Are you attempting to tone up and shed a few kilos leading into Summer?
Is it fair to say the process of ‘control your appetite’ has shot up list in your wellness priorities – in an attempt to bring a sense of control to your weight loss efforts?
Appetite control may seem like a really, really simple process. Telling yourself what and when you can eat and the rest will take care of itself.
Hmmm, not so simple… Here’s a little insight into how the appetite regulation process pans out.
When your stomach is empty, it releases a hormone called ghrelin, which sends a message to the hunger and fullness centre of the brain, called the hypothalamus. The tiny, yet super important hypothalamus has appetite receptors that give us the urge to munch, (and regulate bone mass). After eating, a hormone called leptin is released from the stomach and intestines. Leptin suppresses appetite by travelling back to the hypothalamus in the brain to say you are satiated or full (which can take up to 20mins to register). Normally, this feeling of fullness causes you to stop eating and not think about food for several hours.
Appetite is the desire to eat food, sometimes due to hunger. Appealing foods can stimulate appetite even when hunger is absent. Appetite exists in all higher life-forms, and serves to regulate adequate energy intake to maintain metabolic needs.
So, from what we now know, there is a lot more going on than just a mouth – stomach connection – but rather a brain-gut connection. We know willpower has nothing to do with sustaining a long term healthy weight. So what’s the answer?
The brain is where we need to turn in controlling our appetite. Understanding the why’s (other than hunger) we eat at times of stress, loneliness, boredom etc. Instead of trying to tune out internal voices that are saying you are hungry and trying to block these, it is time to tune into these messages and free yourself of seeing food as the enemy.
Tips On How to Control Your Appetite
1. Before each meal tune into your true feelings rather than your tastebuds or moods. What are you really feeling? If you have eaten within 2-3 hours of feeling hungry again there is a high chance that your hunger may be stemming from other reasons. Is your urge to eat coming from stress, boredom? Check-in with your emotional eating patterns and learn to differentiate these feelings and continue to do so as you eat.
2. If you are truly hungry – embrace your appetite. This may sound a little crazy to some but you need to learn to stop fighting the voice within and embrace the urge to eat. By giving what your body is truly asking for then you will be able to stop starving yourself of life and JUST GET ON WITH IT. Worrying about food can absorb so much of your energy in a day. Write a list of alternate ways you can divert this energy into being productive. Of course, this doesn’t give you the freedom to chow down on a block of chocolate – oh no. A block of chocolate would only be coming from a place of sadness or loneliness. A square of dark chocolate comes from a place of enjoyment and not treating foods as ‘good’ and ‘bad’. More than likely by eating a small piece of what is going to satisfy you will stop you from going through the process again 15 minutes later.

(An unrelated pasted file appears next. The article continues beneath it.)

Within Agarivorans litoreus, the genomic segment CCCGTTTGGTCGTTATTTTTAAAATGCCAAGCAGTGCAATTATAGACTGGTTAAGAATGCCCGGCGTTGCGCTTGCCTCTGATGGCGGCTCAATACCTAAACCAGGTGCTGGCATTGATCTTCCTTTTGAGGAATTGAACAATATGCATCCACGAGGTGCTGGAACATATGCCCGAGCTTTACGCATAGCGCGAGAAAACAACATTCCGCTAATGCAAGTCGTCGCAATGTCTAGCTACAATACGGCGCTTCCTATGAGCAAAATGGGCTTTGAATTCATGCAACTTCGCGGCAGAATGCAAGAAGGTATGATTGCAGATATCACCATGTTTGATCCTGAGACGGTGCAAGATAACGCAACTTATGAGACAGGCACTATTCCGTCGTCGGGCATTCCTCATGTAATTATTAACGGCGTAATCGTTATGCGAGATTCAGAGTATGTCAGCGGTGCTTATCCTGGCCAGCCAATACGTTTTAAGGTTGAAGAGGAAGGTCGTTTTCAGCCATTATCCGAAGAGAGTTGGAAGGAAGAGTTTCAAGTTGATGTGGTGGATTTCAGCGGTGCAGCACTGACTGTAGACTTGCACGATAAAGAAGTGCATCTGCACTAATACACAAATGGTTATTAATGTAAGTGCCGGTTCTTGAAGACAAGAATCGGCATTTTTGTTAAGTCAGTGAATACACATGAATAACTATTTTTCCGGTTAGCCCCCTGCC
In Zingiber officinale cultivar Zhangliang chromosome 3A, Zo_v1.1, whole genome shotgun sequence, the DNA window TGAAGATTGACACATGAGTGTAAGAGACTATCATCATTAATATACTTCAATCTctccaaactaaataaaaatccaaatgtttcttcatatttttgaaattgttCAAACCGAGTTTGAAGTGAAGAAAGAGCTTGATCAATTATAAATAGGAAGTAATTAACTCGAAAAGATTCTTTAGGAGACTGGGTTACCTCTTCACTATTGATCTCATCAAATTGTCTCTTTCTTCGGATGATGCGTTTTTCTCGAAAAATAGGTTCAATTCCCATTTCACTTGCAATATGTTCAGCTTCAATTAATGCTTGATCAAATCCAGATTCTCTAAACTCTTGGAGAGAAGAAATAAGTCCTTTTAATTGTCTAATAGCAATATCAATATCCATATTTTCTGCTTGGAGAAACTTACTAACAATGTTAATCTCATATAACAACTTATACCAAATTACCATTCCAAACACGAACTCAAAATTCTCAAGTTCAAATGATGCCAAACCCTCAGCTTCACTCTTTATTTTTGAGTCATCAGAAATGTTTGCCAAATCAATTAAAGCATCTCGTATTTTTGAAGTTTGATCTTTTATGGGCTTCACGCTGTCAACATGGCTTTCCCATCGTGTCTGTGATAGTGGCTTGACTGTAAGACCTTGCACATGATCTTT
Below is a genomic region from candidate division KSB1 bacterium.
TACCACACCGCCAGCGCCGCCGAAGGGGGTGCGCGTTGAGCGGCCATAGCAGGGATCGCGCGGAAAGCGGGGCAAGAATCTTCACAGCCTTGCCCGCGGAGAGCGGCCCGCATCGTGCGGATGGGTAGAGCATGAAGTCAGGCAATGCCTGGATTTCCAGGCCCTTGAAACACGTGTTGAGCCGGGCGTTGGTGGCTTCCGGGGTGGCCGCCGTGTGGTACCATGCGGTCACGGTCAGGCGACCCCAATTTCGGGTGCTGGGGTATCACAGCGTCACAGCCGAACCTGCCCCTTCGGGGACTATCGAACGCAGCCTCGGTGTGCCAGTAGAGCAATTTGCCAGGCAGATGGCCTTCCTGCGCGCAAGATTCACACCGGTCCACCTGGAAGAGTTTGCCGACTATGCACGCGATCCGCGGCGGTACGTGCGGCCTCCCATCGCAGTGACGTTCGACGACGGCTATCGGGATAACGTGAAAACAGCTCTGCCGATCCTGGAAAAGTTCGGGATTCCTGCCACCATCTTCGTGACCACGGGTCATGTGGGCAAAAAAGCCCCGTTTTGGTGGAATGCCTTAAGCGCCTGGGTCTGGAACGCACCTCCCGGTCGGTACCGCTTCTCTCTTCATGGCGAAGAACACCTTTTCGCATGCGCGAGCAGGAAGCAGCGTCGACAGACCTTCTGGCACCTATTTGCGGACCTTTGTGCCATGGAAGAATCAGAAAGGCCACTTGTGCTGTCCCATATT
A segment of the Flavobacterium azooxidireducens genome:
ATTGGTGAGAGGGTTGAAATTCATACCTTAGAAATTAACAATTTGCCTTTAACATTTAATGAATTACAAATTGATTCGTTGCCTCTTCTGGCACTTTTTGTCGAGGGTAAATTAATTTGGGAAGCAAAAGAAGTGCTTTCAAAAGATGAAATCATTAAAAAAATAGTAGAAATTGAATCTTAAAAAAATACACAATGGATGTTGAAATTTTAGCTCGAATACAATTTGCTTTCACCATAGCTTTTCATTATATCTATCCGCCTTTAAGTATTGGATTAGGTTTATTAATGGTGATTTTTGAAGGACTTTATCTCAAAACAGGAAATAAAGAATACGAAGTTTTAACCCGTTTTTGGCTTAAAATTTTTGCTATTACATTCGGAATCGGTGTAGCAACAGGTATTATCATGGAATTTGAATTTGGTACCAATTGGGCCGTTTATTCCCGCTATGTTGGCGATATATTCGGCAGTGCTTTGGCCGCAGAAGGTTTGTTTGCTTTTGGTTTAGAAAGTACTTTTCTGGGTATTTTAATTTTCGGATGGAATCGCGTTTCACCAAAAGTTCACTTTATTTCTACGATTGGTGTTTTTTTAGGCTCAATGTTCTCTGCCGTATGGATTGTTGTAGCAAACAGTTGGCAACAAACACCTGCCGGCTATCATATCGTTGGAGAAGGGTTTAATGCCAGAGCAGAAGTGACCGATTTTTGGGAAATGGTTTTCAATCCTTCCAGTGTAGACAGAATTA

3. Stay away from the sugar – constantly going through the turnstiles of the sugar rollercoaster is a big driver of appetite. Short term highs after starchy or sugary foods lead to crashes which just repeat themselves throughout the day. Begin your day with a low sugar meal and this will set up your appetite for the rest of the day. Meals with a protein component, which is not necessarily in the form of animal proteins but rather plant proteins such as quinoa, chia seeds, spirulina and nuts are going to slow down the absorption of your meals and leave you feeling fuller for longer.
4. Sleep, sleep, sleep – A lack of zzz’s can also cause appetite mayhem. According to a study published in the Annals of Internal Medicine, those who slept only four hours a night for two nights had a decrease in the production of the fullness hormone, leptin, and an increase in the hunger hormone, ghrelin, compared with those who got more rest. Sleep-deprived people in the study also reported an increase in appetite. Simply put, when we are exhausted we tend to crave comfort foods that are high in simple carbohydrates and fat because these foods cause the release of serotonin, the brain chemical that elevates mood and keeps us awake!
5. Check-in with your mindfulness eating techniques which I outlined in an earlier post
6. Control your stress levels through whatever works for you! Owe it to yourself to find what helps you ease the feelings of stress. Is it meditation? Is it through exercise (which helps regulate appetite if it is not excessive amounts)?
As you can see, just saying to yourself you are going to eat less or restrict your food intake to certain food groups is going to help in the long-term. There are so many pieces of the puzzle that need to be taken into account and it begins from the very core of what makes you .. YOU!
Is your appetite out of control? How do you pull in the reins?
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